Whitehall Veterinary Service

19190 Hobson St
Whitehall, WI 54773

(715)538-4476

whitehallveterinary.com

Tick Season is here!      

           

 

 

Tick season is back in Wisconsin!

 With cases occurring in all states, Lyme disease is caused by a bacteria transmitted by the tiny deer tick. Hard to spot, it inflicts a bite that causes fever, usually lack of energy, followed by joint pain. Pain can become so severe dogs are unable to walk within three days. Antibiotics can cure Lyme if caught early and avoid long-term complications. The majority of dogs respond to treatment within a few days to a week. 

If a tick is removed from the dog soon enough, the dog will not become ill. The tick must remain attached to the host for at least 48 hours for the bacteria to be transmitted. Once in the bloodstream, the bacteria is carried to several parts of the dog's body. A dog may not exhibit symptoms of Lyme disease until weeks or even months after contracting the disease. 
Although ticks attack humans, dogs are their favorite host. Besides being painful, ticks carry many diseases threatening a dog's health. Ticks are parasites that suck blood from their hosts. Without warning, a tick can latch onto any part of a dog's body. The common dog tick varies from quite small, less than a fraction of an inch, although visible, to extremely large. When engorged, they're like a big grayish-green blob. Ticks are flat, shaped as teardrops in a two-part body inside a dark-brown leathery skeleton. The head is the tip of the teardrop, consisting of simple eyes and a mouth. Ticks attach their heads to the skin of a dog to suck out blood. The rest of the tick's body is expandable and contains the internal organs. When examining your dog for ticks, check all parts of its body, including around the eyes and inside its ears. By removing a tick within 24 hours of infestation, you can reduce the chances of disease.
Although the signs of canine Lyme disease may vary, high fever ranging between 103 to 105 degrees Fahrenheit is usually one of the characteristic symptoms. It should be noted that some dogs may have a mild fever or none at all, yet still suffer from the disease, so a fever is not the only indicator of illness.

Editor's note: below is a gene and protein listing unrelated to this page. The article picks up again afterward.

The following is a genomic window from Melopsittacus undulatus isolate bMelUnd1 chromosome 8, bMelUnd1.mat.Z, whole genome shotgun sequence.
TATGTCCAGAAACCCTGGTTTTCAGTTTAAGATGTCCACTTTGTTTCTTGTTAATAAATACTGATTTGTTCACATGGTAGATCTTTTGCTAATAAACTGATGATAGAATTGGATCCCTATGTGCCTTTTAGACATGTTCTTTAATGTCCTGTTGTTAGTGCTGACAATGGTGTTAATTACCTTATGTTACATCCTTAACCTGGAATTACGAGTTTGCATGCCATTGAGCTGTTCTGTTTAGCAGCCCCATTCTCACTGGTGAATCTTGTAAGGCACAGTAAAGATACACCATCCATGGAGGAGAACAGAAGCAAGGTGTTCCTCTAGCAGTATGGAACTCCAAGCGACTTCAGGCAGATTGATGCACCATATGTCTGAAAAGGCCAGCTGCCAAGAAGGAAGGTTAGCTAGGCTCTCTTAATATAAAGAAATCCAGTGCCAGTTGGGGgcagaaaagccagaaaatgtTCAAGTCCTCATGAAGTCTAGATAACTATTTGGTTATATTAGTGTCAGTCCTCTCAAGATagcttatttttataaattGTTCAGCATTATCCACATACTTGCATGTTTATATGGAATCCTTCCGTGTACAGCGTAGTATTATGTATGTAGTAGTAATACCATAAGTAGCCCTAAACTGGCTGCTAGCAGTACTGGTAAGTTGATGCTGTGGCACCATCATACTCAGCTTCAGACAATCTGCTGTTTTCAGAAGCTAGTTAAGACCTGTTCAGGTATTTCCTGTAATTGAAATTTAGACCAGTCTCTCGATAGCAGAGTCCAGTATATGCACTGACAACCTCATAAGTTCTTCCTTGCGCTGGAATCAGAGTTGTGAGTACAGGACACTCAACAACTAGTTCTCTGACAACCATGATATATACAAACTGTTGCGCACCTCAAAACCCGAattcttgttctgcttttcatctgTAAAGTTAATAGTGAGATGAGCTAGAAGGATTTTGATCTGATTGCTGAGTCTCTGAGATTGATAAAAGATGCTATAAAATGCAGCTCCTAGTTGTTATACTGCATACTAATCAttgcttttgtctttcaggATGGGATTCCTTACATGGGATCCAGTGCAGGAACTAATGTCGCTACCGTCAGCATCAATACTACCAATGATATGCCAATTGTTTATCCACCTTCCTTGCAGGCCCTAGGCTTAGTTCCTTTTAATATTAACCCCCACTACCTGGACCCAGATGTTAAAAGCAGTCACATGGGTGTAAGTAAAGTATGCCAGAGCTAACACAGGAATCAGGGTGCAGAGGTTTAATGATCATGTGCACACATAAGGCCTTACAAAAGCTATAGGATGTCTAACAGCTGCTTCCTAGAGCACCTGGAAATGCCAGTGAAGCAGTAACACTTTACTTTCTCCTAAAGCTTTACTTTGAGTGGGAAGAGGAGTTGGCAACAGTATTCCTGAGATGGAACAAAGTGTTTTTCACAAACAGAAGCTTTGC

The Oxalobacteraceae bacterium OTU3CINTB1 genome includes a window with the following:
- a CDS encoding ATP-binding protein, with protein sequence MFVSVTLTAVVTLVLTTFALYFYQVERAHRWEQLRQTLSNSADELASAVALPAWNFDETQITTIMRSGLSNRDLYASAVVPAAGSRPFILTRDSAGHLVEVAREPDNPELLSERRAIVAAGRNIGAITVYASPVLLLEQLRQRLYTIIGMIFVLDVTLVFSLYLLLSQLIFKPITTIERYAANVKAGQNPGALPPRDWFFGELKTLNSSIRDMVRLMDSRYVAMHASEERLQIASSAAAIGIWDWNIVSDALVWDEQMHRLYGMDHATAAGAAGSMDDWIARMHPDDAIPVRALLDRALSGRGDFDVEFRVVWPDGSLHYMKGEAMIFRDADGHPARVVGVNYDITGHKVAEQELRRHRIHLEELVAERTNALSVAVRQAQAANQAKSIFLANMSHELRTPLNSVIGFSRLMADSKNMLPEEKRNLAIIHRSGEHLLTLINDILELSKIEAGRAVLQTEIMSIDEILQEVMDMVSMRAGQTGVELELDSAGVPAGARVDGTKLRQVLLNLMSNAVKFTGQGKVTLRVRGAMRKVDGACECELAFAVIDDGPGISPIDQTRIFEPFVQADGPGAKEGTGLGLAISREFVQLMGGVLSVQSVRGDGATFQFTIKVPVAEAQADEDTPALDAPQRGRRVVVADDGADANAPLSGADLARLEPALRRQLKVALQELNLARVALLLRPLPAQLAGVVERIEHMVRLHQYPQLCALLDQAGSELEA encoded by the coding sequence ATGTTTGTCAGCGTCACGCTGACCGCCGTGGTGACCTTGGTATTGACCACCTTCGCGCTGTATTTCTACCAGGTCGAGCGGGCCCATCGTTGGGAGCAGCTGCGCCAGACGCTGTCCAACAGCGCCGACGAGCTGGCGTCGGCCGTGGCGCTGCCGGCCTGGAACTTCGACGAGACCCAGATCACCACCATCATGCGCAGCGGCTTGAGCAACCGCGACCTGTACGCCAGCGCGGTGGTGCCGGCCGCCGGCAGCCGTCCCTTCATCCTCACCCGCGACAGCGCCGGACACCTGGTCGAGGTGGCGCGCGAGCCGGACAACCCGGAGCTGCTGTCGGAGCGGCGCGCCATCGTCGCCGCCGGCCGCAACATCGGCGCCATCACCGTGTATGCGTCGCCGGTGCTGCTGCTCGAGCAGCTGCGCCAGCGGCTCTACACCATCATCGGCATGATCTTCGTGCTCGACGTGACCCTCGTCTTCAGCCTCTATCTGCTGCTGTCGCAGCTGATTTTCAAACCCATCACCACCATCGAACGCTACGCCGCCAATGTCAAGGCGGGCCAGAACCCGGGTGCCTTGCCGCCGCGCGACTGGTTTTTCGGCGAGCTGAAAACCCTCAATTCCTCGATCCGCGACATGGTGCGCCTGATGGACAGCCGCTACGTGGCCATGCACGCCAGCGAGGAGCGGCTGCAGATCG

Infected dogs are often lethargic and may exhibit signs of lameness. The main symptoms of Lyme disease include swollen lymph nodes, swollen joints, painful legs, loss of appetite and depression. The dog may experience a loss of appetite and may refuse to eat at all. A dog that is not eating or drinking may become dehydrated, which only adds to the existing health problems. 

An infected dog usually experiences swelling in the joints and possibly swollen lymph nodes. Dogs do not typically get the characteristic rash associated with Lyme disease in humans. The absence of a rash should not be used as an indicator to whether the dog could be infected with Lyme disease. The symptoms of Lyme disease differ in humans and canines.

  A test known as 4DX SNAP is very accurate in detecting Lyme disease in dogs. The disease is fairly easy to treat when detected early. The dog is treated with a penicillin based antibiotic. The antibiotic is given for a minimum of two weeks, but usually for one month.

   Although it is uncommon, a dog may develop kidney disease which could be fatal, following Lyme disease infection. It is also possible for a dog to develop heart or nervous system problems. Dogs that have been previously  disease can become infected again. The best course of prevention is to have your dog vaccinated against Lyme disease. Although some vaccinated dogs can still contract the disease, the vaccine makes infection less likely. Topical treatments such as Vectra 3D or Parastar Plus should also be used in the prevention of canine Lyme disease.

 

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